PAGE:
I’ve never been in court and in need of defense, but if I were, I would want those closest to me, whom I trusted, to be at my side as witnesses. But I have stood in God’s court, having transgressed His law. I praise God that Jesus took my place as the accused and granted me His obedience to the law so that God now views me as positively righteous. Despite that glorious truth, the world, the flesh, and the devil constantly haul me before their kangaroo courts to bear witness against me that I live inconsistently with who I am in Christ, that my deepest thoughts are vile, and that I deserve eternal condemnation.
Who stands up constantly against these accusers and bears witness for me—and you? Of course, the Lord Jesus Christ does (1 John 2:1). In Romans 8:16, though, Paul says, “The Spirit himself bears witness,” meaning that there is a special witness of the Holy Spirit to assure us that we are the children of God. He bears witness “with our spirit,” that we are forgiven, though our spirits are constantly plagued with a sinful nature as well as daily sins we all know so well. As one poet said:
But ah! too soon my fears return.
And dark mistrust disturbs anew:
What smothered fires within yet burn!
My days of peace, alas, how few!
These heart-throes,—shall they ne’er
These strifes,—shall they for ever last?
If you are at all acquainted with yourself, you know that faith is a struggle and that not all believers feel assured in the same way at all times. Romans 8:16 is important because it teaches us that while faith includes an implicit assurance, that assurance is not always explicitly felt. This is where the Spirit works to advocate and bear witness that we are children of God. And this statement comes after a progression in verses 13–16. Those who mortify sin have been given new life. How do we know that? The Spirit leads us as sons of God. Why? Because we did not receive a Spirit of fear but the Spirit of adoption, causing the cry, “Abba! Father!” Even more, the Spirit himself bears witness that we are children of God.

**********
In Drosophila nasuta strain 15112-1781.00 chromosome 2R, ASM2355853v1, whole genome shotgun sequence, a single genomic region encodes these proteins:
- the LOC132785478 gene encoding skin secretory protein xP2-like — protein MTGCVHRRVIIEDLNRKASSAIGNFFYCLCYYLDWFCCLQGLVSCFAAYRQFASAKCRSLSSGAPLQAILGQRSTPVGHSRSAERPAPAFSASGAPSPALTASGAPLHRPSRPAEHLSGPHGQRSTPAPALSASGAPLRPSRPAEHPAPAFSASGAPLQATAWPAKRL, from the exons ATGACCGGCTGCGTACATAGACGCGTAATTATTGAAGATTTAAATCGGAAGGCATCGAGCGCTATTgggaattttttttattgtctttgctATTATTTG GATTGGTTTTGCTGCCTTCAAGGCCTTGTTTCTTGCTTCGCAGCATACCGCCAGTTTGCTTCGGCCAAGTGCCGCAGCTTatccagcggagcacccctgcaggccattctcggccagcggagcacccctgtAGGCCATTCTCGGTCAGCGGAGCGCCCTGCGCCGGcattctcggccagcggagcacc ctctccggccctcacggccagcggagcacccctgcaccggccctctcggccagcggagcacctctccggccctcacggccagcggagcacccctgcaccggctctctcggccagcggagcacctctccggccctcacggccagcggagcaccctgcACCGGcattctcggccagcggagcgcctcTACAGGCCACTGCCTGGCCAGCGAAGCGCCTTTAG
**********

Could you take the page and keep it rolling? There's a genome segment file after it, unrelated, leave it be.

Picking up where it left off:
But notice something about verses 15 and 16. Who is crying out in verse 15? “By whom we cry.” Our own adopted soul witnesses that we are sons of God. Verse 16 adds to this the witness of Spirit. And Paul uses this verb—bears witness with—in two other places in Romans to speak of a twofold witness (2:15; 9:1). Why is this important to see? Paul is saying that we are not left to ourselves to figure out if we are God’s children. He has poured out His love into our hearts through the Holy Spirit, who was given to us (Rom. 5:5). The Holy Spirit, then, testifies by our spirit when we cry out, “Father!” (8:15) and He also testifies to our spirit that we are children of God (v. 16). The Spirit assures us by our own spirits as well assuring our spirits by His own testimony.